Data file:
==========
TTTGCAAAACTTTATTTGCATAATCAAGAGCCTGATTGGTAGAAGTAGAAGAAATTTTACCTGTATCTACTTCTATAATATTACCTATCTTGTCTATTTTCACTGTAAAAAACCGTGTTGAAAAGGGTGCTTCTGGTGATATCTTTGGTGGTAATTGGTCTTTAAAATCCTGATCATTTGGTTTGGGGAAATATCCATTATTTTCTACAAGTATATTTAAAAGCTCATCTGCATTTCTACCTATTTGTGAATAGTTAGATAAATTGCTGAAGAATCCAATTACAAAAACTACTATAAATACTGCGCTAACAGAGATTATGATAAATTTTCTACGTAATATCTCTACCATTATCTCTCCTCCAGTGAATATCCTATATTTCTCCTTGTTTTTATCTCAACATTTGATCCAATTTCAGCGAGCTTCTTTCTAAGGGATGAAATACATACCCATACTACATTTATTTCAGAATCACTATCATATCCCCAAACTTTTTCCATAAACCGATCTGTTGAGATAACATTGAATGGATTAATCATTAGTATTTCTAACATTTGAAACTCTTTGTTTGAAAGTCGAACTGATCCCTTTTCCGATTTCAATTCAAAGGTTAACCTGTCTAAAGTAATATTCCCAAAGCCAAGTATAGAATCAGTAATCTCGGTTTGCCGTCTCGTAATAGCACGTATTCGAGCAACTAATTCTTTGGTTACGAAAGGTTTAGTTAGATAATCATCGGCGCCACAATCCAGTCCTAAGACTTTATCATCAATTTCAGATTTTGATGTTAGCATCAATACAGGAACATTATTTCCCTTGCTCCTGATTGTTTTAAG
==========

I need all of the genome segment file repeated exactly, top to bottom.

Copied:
TTTGCAAAACTTTATTTGCATAATCAAGAGCCTGATTGGTAGAAGTAGAAGAAATTTTACCTGTATCTACTTCTATAATATTACCTATCTTGTCTATTTTCACTGTAAAAAACCGTGTTGAAAAGGGTGCTTCTGGTGATATCTTTGGTGGTAATTGGTCTTTAAAATCCTGATCATTTGGTTTGGGGAAATATCCATTATTTTCTACAAGTATATTTAAAAGCTCATCTGCATTTCTACCTATTTGTGAATAGTTAGATAAATTGCTGAAGAATCCAATTACAAAAACTACTATAAATACTGCGCTAACAGAGATTATGATAAATTTTCTACGTAATATCTCTACCATTATCTCTCCTCCAGTGAATATCCTATATTTCTCCTTGTTTTTATCTCAACATTTGATCCAATTTCAGCGAGCTTCTTTCTAAGGGATGAAATACATACCCATACTACATTTATTTCAGAATCACTATCATATCCCCAAACTTTTTCCATAAACCGATCTGTTGAGATAACATTGAATGGATTAATCATTAGTATTTCTAACATTTGAAACTCTTTGTTTGAAAGTCGAACTGATCCCTTTTCCGATTTCAATTCAAAGGTTAACCTGTCTAAAGTAATATTCCCAAAGCCAAGTATAGAATCAGTAATCTCGGTTTGCCGTCTCGTAATAGCACGTATTCGAGCAACTAATTCTTTGGTTACGAAAGGTTTAGTTAGATAATCATCGGCGCCACAATCCAGTCCTAAGACTTTATCATCAATTTCAGATTTTGATGTTAGCATCAATACAGGAACATTATTTCCCTTGCTCCTGATTGTTTTAAG